Major banks are looking forward to revised loan-to-deposit ratio (LDR) rules, which will add securities and negotiable certificates of deposit (NCD) to the calculation of the ratio, as they will help broaden the scope of liquidity and deepen the financial markets.
Local banks have been faced with increasing LDRs, which means that loan growth has outpaced that of deposits, hence raising the need for broader funding sources. Funding sources or third party funds (DPK) that are included in the LDR calculation currently only include savings, demand deposits and time deposits.
Both Bank Indonesia (BI) and the Financial Services Authority (OJK) are currently working to increase bank liquidity by broadening the funding sources for banks to include securities issuance or bonds, as well as NCDs, which are a tradable deposit certificate guaranteed by banks. The regulation is expected to be issued sometime in the first half of this year. “It is highly essential that we have a new instrument option for liquidity, especially when you are faced with the problem of a shrinking liability market,” Standard Chartered Bank Indonesia managing director and financial markets head Prakash Subramanian KV told The Jakarta Post on Monday. Banks’ liability includes its third party funds (DPK) or savings and deposits.
The NCDs can also help lengthen a bank’s liability maturity profile, which is often dominated by short-term funding sources, as it would provide a tradable instrument with a longer maturity profile compared to savings, demand deposits and time deposits. NCDs cannot be redeemed before they mature.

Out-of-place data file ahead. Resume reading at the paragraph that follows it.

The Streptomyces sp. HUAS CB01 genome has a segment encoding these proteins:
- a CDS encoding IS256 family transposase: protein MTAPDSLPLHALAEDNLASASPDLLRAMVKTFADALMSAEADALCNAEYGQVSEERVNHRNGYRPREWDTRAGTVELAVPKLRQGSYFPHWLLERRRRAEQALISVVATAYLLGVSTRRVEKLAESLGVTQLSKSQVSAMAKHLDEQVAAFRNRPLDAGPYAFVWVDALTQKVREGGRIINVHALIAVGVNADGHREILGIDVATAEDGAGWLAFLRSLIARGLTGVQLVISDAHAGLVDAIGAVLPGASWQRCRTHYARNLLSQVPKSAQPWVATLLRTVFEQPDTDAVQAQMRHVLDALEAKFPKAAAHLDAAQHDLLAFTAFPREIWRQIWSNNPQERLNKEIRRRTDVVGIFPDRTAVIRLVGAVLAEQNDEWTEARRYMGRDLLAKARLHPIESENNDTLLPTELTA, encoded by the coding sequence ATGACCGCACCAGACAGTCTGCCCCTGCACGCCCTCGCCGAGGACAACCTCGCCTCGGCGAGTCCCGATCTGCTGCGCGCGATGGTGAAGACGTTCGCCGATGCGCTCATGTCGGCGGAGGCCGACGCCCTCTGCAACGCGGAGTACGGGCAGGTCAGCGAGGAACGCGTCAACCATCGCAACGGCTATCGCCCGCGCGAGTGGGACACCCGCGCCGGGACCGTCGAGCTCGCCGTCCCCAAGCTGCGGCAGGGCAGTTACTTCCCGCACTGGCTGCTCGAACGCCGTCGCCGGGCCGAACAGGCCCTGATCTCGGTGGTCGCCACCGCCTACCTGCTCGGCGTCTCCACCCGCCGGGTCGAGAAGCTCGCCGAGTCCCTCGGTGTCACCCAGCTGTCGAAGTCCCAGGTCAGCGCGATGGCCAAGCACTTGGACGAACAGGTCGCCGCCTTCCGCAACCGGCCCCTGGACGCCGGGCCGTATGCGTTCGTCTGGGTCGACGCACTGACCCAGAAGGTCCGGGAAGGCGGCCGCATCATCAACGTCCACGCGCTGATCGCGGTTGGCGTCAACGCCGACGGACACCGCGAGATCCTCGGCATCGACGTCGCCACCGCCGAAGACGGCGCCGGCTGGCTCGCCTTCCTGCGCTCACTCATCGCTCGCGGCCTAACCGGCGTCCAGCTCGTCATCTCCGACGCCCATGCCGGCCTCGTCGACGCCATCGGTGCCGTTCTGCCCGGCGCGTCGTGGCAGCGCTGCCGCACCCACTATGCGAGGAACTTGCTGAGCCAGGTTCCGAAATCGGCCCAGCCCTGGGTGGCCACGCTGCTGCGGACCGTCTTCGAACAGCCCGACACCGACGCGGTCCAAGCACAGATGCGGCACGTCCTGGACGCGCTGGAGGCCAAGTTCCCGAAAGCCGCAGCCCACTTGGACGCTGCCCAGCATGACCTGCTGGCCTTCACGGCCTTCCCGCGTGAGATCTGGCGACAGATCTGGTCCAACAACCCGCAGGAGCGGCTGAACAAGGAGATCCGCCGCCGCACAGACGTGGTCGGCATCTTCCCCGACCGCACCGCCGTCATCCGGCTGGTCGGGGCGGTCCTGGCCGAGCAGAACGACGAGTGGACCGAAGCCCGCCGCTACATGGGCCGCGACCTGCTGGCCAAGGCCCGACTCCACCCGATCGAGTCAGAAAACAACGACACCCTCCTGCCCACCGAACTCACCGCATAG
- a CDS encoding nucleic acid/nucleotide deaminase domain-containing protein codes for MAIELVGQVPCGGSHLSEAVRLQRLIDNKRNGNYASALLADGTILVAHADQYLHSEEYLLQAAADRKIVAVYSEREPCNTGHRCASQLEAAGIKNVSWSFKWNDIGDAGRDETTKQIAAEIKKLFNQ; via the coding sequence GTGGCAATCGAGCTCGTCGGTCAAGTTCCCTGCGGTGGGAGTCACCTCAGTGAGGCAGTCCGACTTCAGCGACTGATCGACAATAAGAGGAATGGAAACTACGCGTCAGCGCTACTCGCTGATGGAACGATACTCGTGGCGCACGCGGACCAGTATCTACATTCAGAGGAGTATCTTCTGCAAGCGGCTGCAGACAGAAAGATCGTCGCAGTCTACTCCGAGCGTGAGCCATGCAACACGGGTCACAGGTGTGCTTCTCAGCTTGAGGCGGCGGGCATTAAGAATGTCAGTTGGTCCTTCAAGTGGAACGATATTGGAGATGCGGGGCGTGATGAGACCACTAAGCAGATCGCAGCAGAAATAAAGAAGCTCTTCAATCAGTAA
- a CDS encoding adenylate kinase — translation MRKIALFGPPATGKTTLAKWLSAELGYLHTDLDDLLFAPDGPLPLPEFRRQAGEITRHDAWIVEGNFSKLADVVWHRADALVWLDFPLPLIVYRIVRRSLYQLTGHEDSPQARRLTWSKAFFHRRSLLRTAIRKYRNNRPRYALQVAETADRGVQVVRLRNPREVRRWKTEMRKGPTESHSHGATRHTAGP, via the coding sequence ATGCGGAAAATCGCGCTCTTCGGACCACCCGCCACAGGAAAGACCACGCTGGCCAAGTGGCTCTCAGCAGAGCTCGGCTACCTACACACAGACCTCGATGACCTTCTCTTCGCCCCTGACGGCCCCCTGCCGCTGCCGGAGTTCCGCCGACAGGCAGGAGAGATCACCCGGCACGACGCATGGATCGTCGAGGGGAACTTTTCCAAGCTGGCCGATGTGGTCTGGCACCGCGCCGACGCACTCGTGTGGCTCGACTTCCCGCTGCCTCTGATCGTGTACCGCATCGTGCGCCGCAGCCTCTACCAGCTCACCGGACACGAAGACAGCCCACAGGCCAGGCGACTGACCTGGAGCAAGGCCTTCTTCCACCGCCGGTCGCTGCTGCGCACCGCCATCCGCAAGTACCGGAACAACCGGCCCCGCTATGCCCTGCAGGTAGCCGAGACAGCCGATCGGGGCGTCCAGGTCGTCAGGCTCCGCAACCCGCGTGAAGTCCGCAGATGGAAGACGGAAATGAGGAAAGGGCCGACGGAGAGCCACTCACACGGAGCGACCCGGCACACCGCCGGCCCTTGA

The NCD regulation was issued by BI in October 1988, stipulating that a certificate could be issued with a minimum nominal value of Rp 1 million (US$78.74) and a maturity period of between 30 days and 24 months. However, many banks have dropped the NCD issuance practice because of a weak risk management system that led to several fraud cases in the past.
BI deputy governor Perry Warjiyo said that the central bank was looking forward to renewing the NCD trading and pricing mechanisms, while OJK commissioner on banking supervision Nelson Tampubolon said that it would determine the qualified issuing banks and oversee the NCD issuance process.
CIMB Niaga treasury and capital market director John Simon said the NCDs would provide another tool to deepen the existing interbank money market and ease tight liquidity among banks. Bank Negara Indonesia treasury head Bimo Notowidigdo hoped that the revised regulations would enable lenders to issue foreign-denominated NCDs with longer maturity period.
Source: The Jakarta Post, 04 February 2015